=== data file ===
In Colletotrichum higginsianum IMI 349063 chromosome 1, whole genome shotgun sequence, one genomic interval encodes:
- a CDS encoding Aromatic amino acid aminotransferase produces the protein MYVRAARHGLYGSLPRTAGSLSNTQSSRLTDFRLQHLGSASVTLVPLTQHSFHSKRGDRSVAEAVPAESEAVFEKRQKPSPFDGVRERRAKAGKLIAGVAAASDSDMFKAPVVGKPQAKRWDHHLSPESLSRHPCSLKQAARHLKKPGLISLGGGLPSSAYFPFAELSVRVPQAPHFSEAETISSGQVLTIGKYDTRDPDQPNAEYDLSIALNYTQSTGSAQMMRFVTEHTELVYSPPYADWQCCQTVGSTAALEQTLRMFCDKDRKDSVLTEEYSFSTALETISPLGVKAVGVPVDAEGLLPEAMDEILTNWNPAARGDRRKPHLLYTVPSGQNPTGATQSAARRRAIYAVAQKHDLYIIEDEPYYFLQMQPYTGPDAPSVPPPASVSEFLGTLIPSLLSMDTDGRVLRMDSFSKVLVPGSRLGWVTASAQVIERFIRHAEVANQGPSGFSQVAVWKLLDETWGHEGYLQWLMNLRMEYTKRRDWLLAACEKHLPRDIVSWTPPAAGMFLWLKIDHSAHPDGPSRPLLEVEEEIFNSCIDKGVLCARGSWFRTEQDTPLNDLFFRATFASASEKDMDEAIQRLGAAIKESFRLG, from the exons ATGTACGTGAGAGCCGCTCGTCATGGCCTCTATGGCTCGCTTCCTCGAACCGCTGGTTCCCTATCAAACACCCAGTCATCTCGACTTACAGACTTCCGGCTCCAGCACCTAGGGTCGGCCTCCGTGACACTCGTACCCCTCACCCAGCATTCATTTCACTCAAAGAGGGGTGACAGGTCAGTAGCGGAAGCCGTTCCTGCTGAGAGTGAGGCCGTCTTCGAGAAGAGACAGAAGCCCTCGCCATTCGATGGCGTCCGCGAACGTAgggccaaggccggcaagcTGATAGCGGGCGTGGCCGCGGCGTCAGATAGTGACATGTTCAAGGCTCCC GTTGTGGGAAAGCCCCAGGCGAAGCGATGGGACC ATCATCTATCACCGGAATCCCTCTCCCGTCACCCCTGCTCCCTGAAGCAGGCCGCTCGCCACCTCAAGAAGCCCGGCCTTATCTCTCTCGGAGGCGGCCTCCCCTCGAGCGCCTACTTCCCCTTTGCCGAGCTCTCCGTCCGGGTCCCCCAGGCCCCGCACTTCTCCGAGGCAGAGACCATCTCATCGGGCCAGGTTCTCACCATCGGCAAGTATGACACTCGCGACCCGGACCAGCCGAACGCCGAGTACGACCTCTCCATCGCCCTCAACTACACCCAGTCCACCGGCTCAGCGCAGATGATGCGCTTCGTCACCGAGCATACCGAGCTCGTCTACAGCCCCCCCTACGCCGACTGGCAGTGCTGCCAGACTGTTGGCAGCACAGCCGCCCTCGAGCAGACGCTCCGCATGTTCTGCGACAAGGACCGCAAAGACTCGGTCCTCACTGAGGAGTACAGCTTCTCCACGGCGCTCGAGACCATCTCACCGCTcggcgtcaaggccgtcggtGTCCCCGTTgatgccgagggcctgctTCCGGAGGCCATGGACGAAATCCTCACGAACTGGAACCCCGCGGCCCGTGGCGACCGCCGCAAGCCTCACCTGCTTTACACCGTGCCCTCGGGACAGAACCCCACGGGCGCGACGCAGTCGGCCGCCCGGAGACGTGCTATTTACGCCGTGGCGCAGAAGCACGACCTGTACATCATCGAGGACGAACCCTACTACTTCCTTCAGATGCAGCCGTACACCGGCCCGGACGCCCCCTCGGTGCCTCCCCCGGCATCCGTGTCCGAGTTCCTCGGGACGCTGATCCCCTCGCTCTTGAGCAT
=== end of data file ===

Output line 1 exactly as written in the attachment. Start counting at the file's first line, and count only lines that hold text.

In Colletotrichum higginsianum IMI 349063 chromosome 1, whole genome shotgun sequence, one genomic interval encodes: